Our Western Slope Community
The Current State of Colorado
Colorado is known for its scenic landscapes, thriving agriculture, and an outdoor lifestyle that brings an estimated 85.2 million tourists to the state each year. The economy of this great state benefits from the $22.3 billion tourist industry, the $40 billion agricultural industry, and a growing outdoor recreation industry that topped $62 billion in 2018.
With an unmatched quality of life and the draw of a growing economy, it’s no wonder that Colorado ranks #7 in population growth nationwide, gaining over 700,000 people over the last nine years.
According to the Colorado State Demography Office, Colorado’s population could increase from 5.6 million currently, to 8.5 million by the year 2050. If these predictions are correct, the state stands to add the equivalent of another metro Denver area to our landscape, with the expected residents dispersing outside of the Denver Metro area into Ft. Collins, Greeley, Colorado Springs and the Western Slope. According to the Colorado Division of Local Affairs, the Western Slope of Colorado will witness an increase in population of approximately 67.2% over the next 35 years.
Though growth is inevitable and can be beneficial, it is our responsibility to manage it in a way that preserves our economy, our residents, our wildlife, and our way of life. Through local land trusts and conservation efforts, our beautiful state can prepare for future growth, preserve open spaces, and maintain the land that was entrusted to us for future generations.
The West Slope Conservation Partners have joined together to accomplish the following goals and
protect Colorado’s most valuable assets:
The protection of ecosystems for fish and wildlife
The preservation of land for public outdoor recreation
The preservation of open space (farmland & forest land) for scenic enjoyment & continued agricultural use
Through collaboration with local land owners, our communities, and our partner land trust organizations, West Slope Conservation Partners is making an impact on the Western Slope of Colorado,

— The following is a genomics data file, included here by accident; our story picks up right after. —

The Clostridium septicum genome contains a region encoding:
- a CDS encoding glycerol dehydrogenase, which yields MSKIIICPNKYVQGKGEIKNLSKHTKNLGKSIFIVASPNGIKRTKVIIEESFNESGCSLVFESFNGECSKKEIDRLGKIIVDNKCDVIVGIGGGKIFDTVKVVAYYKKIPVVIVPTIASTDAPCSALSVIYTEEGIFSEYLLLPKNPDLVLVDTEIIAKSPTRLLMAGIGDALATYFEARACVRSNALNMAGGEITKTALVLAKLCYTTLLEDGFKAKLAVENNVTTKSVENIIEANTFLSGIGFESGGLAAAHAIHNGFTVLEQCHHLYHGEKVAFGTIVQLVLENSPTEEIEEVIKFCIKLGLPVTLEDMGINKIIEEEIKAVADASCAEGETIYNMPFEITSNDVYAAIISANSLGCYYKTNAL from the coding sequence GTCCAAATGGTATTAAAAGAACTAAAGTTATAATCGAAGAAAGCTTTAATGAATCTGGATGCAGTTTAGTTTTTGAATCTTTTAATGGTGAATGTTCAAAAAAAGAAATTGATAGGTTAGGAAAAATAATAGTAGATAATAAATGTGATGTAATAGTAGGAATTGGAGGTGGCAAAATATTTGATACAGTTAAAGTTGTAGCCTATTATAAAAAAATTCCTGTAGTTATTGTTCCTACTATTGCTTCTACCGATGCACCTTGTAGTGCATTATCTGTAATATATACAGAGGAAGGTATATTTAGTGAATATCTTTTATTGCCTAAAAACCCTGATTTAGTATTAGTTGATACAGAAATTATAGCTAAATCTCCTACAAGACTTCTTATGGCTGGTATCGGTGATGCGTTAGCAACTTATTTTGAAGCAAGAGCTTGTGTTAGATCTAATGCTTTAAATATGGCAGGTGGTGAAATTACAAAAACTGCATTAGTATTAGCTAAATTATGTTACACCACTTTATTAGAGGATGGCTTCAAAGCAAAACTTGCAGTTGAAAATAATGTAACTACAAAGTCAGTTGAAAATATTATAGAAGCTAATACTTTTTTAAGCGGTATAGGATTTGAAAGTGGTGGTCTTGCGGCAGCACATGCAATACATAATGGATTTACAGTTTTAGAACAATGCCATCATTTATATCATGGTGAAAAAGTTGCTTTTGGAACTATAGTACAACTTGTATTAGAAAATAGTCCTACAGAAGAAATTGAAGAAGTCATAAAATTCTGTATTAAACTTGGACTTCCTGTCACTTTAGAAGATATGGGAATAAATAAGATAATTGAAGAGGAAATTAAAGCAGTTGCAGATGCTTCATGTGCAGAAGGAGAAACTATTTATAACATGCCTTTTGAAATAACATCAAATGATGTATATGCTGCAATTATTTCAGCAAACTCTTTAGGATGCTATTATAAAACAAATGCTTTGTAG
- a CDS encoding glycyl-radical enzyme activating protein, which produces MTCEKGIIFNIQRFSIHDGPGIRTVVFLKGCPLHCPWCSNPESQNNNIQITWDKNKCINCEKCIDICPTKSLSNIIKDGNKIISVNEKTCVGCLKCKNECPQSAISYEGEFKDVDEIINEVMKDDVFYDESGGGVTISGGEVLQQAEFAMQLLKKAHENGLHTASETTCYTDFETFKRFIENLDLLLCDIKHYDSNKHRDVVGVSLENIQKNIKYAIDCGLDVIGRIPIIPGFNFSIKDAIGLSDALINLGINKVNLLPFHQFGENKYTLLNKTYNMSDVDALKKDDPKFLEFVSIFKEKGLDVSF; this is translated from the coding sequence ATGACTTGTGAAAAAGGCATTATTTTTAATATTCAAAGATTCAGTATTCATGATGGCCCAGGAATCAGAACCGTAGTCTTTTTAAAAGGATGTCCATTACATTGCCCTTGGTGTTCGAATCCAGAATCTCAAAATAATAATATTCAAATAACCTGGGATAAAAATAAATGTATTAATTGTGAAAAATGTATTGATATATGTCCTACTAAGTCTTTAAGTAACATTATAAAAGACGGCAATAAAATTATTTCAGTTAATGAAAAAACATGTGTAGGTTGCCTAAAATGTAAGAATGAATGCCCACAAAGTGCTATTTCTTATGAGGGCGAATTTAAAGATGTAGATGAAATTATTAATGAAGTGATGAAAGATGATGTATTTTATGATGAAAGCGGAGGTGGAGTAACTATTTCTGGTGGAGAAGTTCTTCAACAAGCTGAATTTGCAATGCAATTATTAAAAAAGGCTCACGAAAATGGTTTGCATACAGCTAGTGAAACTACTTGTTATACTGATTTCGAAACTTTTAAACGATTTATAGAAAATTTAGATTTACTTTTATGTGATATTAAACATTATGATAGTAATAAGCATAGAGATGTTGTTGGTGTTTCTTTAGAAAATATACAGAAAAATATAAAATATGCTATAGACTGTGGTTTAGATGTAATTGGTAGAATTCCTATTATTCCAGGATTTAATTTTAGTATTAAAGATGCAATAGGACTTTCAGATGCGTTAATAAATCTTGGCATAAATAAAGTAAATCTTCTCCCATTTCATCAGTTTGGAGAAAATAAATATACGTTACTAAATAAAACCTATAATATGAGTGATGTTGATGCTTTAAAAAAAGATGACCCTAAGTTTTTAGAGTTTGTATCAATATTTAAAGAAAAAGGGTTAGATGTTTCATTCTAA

preserving agriculture, fresh water, recreation,
wildlife habitat and migration routes, scenic views and our economy.
Thank you for helping preserve the Western Colorado Experience!
Through the combined efforts of West Slope Conservation Partners and local
community donors, we have been able to preserve and maintain thousands of acres
of recreational, agricultural and wildlife habitat for future generations to enjoy.
Number of conservation easements
Conservation easements guarantee lands are sustainable for future use, whether it be for agricultural, wildlife habitat, open space or recreational purposes.
Total acres of land preserved by Western Slope Conservation Partners.
Miles of Rivers/Creeks and Streams
Protecting streams, creeks and rivers helps to ensure safe drinking water for all of us as well as provides important habitat for 900 species of Colorado Wildlife.
Conserved Agricultural Acres
Nearly half of the state's 66 million acres are dedicated to Farms and ranches.
Conserved Elk Habitat
Protecting winter and summer ranges allows continued access to food and water, migration corridors, and calving grounds that are crucial to our Colorado Elk herds and other wildlife.
The Economic Impact of Conservation
The combined efforts of West Slope Conservation Partners, committed local donors, and dedicated land owners have resulted in the preservation of outdoor trails, recreation areas, 75,971 acres of preserved agricultural acres and the continued use of over 120,037 acres of migration habitat for elk and other wildlife. Though the economic value of conserved land and resources can be difficult to measure, a study by Colorado State University reports for every $1 invested in conservation easements, an estimated $4-$12 of public benefits are provided. In this study, public benefits were calculated by reviewing 11 ecosystem types in Colorado and measuring the economic benefits to each system. Improvements such as filtration, purification of water, protection of wildlife, irrigation projects, and soil retention are some examples of measurable ecosystem improvements.